OK, folks., itâ€™s time to tackle this subject head on. Â Trailer Trash needs a toilet. Â This may be a hard sell, but try to stick with us, because we are asking for your help.
The Trailer Trash Project is committed to creating a green space to live and perform art.Â We want to conserve water and fuel and recycle whenever we can.Â Or goal is to keep as much stuff as possible out of our landfills, oceans, rivers and lakes.A composting toilet was added to our wish list when we started thinking about the trailerâ€™s design. When it came to holding tanks for water, we had to figure out our daily water needs. Â That led us to wonder:Â Whatâ€™s the use of a big expensive holding tank when most of that water would just get flushed down a toilet and sent into the sewer?Â We thought why not use a toilet that requires no water at all?â€
Help Trailer Trash Get A Super Green Toilet CLICK HERE to donate $10
Natureâ€™s Head will sell us a composting toilet at a reduced price ($500 vs. $875). Â We can get there if Â 50 peopleÂ donate $10 through our Indie GoGo campaign. Â Donate $20 and weâ€™ll send you a copy of philosopher-farmer Gene Logsdonâ€™s smart and irreverant Holy Shit. Â Here is an interview with Logsdon on WBURâ€™s Here and Now: â€œFarmer Calls For Managing Manure to Save Mankindâ€.
In case you think we are a bunch of extreme tree huggers, take a look at some of the organizations that have composting toilets:
- Bronx Zoon (NYC)
- Queens Botanical Garden (NYC)
- C.K. Choi Building Â (Vancouver)
- Southface Eco Office (Atlanta, GA.)
- Dufferin Grove Park ( Toronto)
- Eco Dorm, Warren Wilson College (NC)
- Neptune Elementary School (NJ)
â€¦and lots of nature centers, trails, etc.
To see the system in action, check out this video made by the Bronx Zoo. Their system is designed for 500,000 uses a year.Â They are also using the toilets to inform users with conservational messages.
Now, weâ€™re getting down to brass tacks.Â From what I read the toilets donâ€™t smell (a vent fan should be kept running at all times).Â Some people have told me that the toilets have a faintly earthy smell, like mushrooms.Â O.K., Iâ€™m prepared to adjust to that.Â But what about emptying the liquid and solid waste?Â And where will I put it?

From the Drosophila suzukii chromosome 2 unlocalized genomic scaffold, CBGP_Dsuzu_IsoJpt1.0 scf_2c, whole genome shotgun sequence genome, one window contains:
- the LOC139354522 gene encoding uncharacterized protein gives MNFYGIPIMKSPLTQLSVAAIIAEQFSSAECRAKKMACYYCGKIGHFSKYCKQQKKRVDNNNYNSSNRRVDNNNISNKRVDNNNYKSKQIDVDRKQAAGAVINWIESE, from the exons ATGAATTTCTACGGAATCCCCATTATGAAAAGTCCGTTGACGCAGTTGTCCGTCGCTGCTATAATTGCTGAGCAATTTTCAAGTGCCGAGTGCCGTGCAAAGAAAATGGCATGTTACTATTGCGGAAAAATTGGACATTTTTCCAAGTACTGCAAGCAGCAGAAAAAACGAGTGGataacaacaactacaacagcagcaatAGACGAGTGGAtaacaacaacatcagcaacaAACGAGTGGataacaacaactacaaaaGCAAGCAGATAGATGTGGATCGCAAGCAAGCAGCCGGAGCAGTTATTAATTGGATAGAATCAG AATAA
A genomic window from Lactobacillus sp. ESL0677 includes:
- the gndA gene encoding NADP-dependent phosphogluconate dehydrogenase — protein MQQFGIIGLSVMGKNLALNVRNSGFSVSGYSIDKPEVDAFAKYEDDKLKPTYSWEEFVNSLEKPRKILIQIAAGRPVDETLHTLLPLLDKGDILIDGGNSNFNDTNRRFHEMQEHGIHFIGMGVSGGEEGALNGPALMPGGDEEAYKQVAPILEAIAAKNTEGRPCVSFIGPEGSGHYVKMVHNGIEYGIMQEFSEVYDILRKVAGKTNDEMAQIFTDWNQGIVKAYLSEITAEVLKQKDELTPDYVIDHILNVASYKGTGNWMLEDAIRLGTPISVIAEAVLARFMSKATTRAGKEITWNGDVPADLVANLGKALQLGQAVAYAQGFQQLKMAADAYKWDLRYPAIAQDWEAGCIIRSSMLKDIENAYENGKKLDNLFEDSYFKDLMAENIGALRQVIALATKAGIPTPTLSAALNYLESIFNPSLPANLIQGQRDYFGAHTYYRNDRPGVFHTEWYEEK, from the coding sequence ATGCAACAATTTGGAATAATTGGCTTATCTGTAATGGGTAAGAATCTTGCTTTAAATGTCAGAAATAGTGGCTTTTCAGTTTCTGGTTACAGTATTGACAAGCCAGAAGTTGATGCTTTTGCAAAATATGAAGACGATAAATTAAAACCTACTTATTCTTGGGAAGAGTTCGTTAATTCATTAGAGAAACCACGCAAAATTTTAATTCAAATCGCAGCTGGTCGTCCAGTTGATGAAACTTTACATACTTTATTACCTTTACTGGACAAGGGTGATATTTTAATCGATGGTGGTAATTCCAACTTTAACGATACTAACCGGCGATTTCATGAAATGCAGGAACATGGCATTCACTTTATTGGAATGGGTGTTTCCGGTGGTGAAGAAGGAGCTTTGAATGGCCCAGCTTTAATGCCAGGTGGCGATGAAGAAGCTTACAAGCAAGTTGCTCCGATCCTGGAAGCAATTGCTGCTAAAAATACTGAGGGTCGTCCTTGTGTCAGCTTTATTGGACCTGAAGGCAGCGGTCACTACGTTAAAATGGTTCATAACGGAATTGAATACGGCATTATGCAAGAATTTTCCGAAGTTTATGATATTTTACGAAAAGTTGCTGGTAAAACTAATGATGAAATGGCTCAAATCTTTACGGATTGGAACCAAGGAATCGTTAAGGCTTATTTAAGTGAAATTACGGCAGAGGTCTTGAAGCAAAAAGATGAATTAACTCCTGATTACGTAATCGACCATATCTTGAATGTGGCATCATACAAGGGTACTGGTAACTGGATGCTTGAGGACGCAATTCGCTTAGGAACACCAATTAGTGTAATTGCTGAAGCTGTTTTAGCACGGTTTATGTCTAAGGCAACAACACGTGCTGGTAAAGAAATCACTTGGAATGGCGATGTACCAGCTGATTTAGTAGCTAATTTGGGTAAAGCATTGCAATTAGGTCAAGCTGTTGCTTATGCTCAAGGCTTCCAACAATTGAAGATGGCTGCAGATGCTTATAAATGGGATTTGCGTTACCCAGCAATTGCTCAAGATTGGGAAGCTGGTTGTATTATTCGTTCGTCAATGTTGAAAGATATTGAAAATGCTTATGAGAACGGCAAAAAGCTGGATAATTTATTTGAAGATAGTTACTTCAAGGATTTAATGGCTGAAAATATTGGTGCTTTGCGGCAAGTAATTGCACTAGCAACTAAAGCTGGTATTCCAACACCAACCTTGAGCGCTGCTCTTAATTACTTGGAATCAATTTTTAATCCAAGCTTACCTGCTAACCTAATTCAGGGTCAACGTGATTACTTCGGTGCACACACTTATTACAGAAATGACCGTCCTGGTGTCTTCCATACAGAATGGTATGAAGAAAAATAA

I admit, it will probably take me a little while to get used to this part.Â Â Liquid waste will have to be emptied once or twice a week and dumped into a proper compost bin. The solid waste will require emptying less often and can also be dumped on a proper compost head.
Trailer Trash is a member of Fractured Atlas; donations are tax-deductible to the extent permissible by law. Your comments and donations are welcome.
Links: The GuardianÂ UK:Â Humanure:Â the end of sewage as we know it? Time Magazine:Â Goodbye Toilets, Hello Extreme Composting Tree Hugger:Â Vancouver Office Building Goes Off-Pipe National Geographic: Urine Battery Turns Pee Into Power â€”â€”â€“
Lydia Breen has written and made films about refugees, immigrants and displaced people for more than 30 years. Â She has filmed on-location in refugee camps and war zones in more that 30 countries in all world regions. Â In 2005 she left her New Orleans home in the wake of Hurricane Katrina and was never able to return. Â When the Trailer Trash Troupe is not using the Spartan, Â Lydia will live stay in it and write about living small and green in difficult economic times. Her permanent home is a 1972 Aristocrat trailer that occupies less 100 square feet.
This post is part of a series documenting Sam Breen’a Spartan Restoration Project. Please see his first post here and check out the archive here. The CSPA is helping Sam by serving in an advisory role, offering modest support and featuring Sam’s Progress by syndicating his feed from http://spartantrailerrestoration.wordpress.com as part of our CSPA Supports Program.